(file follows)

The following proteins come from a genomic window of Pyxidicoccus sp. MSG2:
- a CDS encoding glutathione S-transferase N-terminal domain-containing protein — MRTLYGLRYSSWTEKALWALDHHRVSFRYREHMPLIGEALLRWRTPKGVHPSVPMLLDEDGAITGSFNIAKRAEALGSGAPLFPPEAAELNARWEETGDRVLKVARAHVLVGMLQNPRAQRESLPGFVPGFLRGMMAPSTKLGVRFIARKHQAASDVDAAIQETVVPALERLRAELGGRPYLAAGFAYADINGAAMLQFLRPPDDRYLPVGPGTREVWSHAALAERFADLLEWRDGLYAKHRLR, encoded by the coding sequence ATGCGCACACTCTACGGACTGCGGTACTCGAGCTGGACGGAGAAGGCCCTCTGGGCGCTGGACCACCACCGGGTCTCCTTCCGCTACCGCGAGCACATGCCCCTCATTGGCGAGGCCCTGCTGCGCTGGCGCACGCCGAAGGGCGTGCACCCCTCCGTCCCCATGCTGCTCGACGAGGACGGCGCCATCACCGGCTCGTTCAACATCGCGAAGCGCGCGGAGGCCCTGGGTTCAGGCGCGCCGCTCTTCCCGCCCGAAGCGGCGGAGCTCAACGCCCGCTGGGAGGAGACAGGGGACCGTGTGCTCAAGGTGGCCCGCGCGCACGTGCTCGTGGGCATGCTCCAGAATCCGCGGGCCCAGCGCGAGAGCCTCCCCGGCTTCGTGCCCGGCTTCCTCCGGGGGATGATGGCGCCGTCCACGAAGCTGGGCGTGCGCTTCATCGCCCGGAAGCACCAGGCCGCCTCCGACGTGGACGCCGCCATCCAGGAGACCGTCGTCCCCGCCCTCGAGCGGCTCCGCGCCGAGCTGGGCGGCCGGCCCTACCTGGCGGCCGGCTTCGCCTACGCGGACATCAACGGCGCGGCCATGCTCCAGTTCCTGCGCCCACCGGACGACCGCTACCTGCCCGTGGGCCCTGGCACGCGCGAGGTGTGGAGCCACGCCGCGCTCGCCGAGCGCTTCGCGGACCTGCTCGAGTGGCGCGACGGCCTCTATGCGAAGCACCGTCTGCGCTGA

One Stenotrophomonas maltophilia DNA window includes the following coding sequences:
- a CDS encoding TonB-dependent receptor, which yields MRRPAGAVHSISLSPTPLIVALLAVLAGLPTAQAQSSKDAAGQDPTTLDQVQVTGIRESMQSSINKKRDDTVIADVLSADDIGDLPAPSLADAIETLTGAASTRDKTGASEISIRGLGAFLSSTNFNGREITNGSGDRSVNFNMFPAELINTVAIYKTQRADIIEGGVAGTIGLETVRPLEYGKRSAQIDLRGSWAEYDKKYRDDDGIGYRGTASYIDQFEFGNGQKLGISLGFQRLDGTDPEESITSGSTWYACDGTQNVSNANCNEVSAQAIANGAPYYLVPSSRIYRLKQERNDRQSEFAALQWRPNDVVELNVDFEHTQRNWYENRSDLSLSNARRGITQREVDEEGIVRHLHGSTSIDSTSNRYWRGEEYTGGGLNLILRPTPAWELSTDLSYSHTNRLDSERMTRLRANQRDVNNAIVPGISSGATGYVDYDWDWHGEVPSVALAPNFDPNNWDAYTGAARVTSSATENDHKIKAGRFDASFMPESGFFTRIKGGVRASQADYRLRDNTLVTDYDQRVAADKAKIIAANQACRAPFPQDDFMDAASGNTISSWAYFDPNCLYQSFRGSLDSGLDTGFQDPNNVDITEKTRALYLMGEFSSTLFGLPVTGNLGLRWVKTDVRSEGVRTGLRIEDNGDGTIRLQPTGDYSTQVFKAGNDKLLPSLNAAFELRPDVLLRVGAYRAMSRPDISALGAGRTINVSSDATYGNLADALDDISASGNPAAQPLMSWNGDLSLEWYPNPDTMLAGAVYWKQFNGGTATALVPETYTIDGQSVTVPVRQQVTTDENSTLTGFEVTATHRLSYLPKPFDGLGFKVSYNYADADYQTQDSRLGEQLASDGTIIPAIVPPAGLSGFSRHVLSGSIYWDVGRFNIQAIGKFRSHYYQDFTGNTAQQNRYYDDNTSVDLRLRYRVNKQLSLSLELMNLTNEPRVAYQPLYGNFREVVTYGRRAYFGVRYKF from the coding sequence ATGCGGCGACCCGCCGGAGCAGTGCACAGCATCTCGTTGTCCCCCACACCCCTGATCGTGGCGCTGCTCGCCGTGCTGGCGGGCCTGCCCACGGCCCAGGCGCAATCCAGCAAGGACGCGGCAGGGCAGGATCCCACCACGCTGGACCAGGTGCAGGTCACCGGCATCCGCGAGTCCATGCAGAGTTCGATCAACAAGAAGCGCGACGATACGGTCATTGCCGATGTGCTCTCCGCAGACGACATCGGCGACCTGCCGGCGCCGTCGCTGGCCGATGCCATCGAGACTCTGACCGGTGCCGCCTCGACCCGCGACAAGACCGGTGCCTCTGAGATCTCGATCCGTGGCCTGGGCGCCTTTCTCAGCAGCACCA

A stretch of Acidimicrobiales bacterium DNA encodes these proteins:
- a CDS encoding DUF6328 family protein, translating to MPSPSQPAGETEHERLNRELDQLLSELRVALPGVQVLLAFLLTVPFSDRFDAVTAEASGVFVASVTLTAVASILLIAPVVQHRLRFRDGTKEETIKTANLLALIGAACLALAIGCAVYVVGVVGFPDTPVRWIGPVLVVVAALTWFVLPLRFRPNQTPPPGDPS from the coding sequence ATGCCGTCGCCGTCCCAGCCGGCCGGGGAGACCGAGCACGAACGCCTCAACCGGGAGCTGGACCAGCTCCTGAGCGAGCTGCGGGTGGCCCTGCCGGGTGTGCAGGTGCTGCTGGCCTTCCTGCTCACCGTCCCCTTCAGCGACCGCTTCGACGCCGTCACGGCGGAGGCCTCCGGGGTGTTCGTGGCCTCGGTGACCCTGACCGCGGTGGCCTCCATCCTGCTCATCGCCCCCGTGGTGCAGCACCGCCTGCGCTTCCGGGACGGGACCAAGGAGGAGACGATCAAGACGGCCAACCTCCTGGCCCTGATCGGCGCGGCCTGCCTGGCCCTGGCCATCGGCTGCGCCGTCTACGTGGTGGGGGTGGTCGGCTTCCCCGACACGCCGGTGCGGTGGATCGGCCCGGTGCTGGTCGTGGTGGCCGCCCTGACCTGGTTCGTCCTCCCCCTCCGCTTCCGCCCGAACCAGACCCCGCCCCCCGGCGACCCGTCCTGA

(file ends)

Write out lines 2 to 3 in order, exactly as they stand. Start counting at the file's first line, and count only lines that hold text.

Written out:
- a CDS encoding glutathione S-transferase N-terminal domain-containing protein — MRTLYGLRYSSWTEKALWALDHHRVSFRYREHMPLIGEALLRWRTPKGVHPSVPMLLDEDGAITGSFNIAKRAEALGSGAPLFPPEAAELNARWEETGDRVLKVARAHVLVGMLQNPRAQRESLPGFVPGFLRGMMAPSTKLGVRFIARKHQAASDVDAAIQETVVPALERLRAELGGRPYLAAGFAYADINGAAMLQFLRPPDDRYLPVGPGTREVWSHAALAERFADLLEWRDGLYAKHRLR, encoded by the coding sequence ATGCGCACACTCTACGGACTGCGGTACTCGAGCTGGACGGAGAAGGCCCTCTGGGCGCTGGACCACCACCGGGTCTCCTTCCGCTACCGCGAGCACATGCCCCTCATTGGCGAGGCCCTGCTGCGCTGGCGCACGCCGAAGGGCGTGCACCCCTCCGTCCCCATGCTGCTCGACGAGGACGGCGCCATCACCGGCTCGTTCAACATCGCGAAGCGCGCGGAGGCCCTGGGTTCAGGCGCGCCGCTCTTCCCGCCCGAAGCGGCGGAGCTCAACGCCCGCTGGGAGGAGACAGGGGACCGTGTGCTCAAGGTGGCCCGCGCGCACGTGCTCGTGGGCATGCTCCAGAATCCGCGGGCCCAGCGCGAGAGCCTCCCCGGCTTCGTGCCCGGCTTCCTCCGGGGGATGATGGCGCCGTCCACGAAGCTGGGCGTGCGCTTCATCGCCCGGAAGCACCAGGCCGCCTCCGACGTGGACGCCGCCATCCAGGAGACCGTCGTCCCCGCCCTCGAGCGGCTCCGCGCCGAGCTGGGCGGCCGGCCCTACCTGGCGGCCGGCTTCGCCTACGCGGACATCAACGGCGCGGCCATGCTCCAGTTCCTGCGCCCACCGGACGACCGCTACCTGCCCGTGGGCCCTGGCACGCGCGAGGTGTGGAGCCACGCCGCGCTCGCCGAGCGCTTCGCGGACCTGCTCGAGTGGCGCGACGGCCTCTATGCGAAGCACCGTCTGCGCTGA

One Stenotrophomonas maltophilia DNA window includes the following coding sequences: